For the past year, and especially for the past few weeks, U.S Treasury and Federal Reserve officials have cautioned that a credit crunch (significant reductions in normal bank lending to companies and household that regularly depend on such credit for normal business activities and investment) threatened to turn a mild economic slow down into a more serious recession. Sometimes they pointed to a lack of liquidity as the problem and at other times to the lack of capital. What is the difference?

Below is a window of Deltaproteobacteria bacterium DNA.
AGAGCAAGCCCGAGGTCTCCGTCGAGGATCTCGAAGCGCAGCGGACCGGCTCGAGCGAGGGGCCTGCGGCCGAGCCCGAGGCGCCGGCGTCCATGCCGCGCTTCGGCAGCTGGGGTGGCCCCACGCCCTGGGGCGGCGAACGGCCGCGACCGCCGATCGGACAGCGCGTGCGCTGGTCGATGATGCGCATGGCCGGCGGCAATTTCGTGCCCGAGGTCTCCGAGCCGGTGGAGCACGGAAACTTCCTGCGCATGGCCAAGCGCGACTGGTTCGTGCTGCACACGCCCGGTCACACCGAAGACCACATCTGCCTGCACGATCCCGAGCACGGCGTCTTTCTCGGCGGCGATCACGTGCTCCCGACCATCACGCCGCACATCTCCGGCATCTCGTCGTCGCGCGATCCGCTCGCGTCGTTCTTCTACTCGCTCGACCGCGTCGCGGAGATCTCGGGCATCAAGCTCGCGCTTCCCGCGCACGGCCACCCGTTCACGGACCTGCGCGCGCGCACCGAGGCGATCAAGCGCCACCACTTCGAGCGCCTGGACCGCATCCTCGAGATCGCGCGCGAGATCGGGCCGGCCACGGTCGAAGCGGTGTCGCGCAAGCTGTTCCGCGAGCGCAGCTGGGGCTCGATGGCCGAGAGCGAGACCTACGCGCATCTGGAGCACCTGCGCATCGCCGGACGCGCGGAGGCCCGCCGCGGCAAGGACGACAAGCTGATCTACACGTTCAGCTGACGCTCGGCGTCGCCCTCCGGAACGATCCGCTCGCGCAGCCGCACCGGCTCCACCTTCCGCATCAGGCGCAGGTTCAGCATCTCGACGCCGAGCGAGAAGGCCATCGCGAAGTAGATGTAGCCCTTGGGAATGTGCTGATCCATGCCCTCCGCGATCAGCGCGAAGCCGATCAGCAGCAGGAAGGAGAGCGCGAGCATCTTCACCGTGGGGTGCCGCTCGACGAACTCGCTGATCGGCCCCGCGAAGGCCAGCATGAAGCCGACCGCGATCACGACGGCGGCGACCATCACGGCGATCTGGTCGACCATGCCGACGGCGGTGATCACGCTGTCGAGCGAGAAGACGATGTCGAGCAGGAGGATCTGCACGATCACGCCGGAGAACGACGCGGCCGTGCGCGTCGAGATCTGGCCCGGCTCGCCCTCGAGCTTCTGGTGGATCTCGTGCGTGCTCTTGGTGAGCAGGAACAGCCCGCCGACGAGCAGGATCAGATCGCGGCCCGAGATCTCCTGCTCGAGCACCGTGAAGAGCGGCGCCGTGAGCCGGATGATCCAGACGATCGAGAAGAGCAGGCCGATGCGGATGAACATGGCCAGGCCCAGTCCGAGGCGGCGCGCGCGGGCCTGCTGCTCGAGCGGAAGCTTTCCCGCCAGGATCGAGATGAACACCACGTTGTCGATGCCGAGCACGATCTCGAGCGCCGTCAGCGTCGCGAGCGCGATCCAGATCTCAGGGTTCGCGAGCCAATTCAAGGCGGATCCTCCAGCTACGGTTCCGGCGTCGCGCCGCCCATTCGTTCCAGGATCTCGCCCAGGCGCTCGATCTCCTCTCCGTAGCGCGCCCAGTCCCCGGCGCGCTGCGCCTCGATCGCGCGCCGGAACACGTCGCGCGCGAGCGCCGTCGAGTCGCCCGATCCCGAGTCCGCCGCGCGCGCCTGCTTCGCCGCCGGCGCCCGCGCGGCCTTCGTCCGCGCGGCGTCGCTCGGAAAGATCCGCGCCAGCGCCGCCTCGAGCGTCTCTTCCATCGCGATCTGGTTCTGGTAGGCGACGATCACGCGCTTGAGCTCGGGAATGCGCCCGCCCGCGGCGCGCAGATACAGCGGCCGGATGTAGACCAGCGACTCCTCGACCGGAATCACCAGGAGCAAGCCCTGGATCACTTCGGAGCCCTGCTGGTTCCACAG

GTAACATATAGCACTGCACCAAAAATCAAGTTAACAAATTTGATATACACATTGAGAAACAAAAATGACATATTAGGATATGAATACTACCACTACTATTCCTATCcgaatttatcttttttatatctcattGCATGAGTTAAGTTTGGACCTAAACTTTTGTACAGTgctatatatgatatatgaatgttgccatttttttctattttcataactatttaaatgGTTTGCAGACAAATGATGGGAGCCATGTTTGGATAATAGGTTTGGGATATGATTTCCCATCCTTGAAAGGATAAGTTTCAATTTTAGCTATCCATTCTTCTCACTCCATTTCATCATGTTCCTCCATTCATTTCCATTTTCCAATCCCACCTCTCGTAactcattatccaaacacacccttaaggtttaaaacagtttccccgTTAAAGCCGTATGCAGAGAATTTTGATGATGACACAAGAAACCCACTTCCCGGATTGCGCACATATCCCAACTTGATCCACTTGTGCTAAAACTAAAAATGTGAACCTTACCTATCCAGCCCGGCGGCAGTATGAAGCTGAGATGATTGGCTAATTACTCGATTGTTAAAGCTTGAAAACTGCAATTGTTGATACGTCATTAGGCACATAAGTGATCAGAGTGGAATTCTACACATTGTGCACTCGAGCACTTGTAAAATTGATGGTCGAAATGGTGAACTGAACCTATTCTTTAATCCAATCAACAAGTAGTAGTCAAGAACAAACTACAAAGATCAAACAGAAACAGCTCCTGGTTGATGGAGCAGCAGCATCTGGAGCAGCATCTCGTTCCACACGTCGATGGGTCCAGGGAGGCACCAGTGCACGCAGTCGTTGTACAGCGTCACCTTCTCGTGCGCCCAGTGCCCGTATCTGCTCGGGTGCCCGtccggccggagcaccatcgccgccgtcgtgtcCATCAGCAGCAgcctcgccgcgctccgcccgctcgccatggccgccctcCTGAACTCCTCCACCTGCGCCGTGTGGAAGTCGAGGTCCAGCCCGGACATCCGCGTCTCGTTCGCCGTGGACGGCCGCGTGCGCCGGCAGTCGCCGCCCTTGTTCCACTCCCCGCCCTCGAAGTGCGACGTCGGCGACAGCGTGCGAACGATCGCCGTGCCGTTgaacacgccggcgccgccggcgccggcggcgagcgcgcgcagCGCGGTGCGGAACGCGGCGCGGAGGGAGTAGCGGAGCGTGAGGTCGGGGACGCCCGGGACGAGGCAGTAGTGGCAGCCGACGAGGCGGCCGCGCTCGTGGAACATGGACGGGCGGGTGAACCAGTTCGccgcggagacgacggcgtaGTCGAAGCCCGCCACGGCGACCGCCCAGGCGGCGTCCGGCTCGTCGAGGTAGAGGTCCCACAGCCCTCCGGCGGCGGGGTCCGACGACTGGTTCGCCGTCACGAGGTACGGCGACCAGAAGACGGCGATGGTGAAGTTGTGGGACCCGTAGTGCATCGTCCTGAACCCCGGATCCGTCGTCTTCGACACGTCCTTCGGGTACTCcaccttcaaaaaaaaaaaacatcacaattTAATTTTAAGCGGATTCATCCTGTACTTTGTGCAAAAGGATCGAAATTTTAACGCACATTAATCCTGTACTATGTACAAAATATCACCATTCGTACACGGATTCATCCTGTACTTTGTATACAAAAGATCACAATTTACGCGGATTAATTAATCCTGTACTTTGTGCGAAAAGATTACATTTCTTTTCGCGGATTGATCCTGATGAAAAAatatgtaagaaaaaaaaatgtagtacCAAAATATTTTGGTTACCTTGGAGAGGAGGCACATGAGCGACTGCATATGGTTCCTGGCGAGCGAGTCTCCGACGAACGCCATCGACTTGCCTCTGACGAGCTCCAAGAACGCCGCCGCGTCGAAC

Banks and firms, like households, experience a mismatch of receipts and expenditures day by day, which they manage by investing temporary surpluses in liquid assets (those that can be sold and turned into cash quickly and easily) or by borrowing to cover temporary shortfalls. Problems can arise when normally liquid assets become hard to sell or usual sources of funds become hard or expensive to obtain. Its like maxing out your credit card. If depositors withdraw their funds or investors/lenders fail to renew their investments in a bank, the bank must find other depositors/investors, liquidate assets, or reduce lending. If their assets become hard to sell, requiring a discount, or if new depositors/investors become expensive (require higher interest rates) to attract, banks will reduce lending. If secondary markets for their normally liquid assets (e.g. Mortgage Backed Securities—MBSs) become thin, expensive, and unreliable, banks will tend to shift to more liquid assets such as treasury securities and reserve deposits with the Federal Reserve. In short, they will try to build up (horde) “liquidity” as a precaution. When all banks are trying to build up their liquidity at once, their reluctance to roll-over or extend loans squeezes businesses and households who then must cut back on inventories, employees, investments or purchases. Such credit crunches can cause or worsen recessions. Rather than force a bank to sell assets at a steep discount in an illiquid market to cover deposit withdraws, central banks traditionally accept such assets as collateral for loans to banks to satisfy their need for liquidity.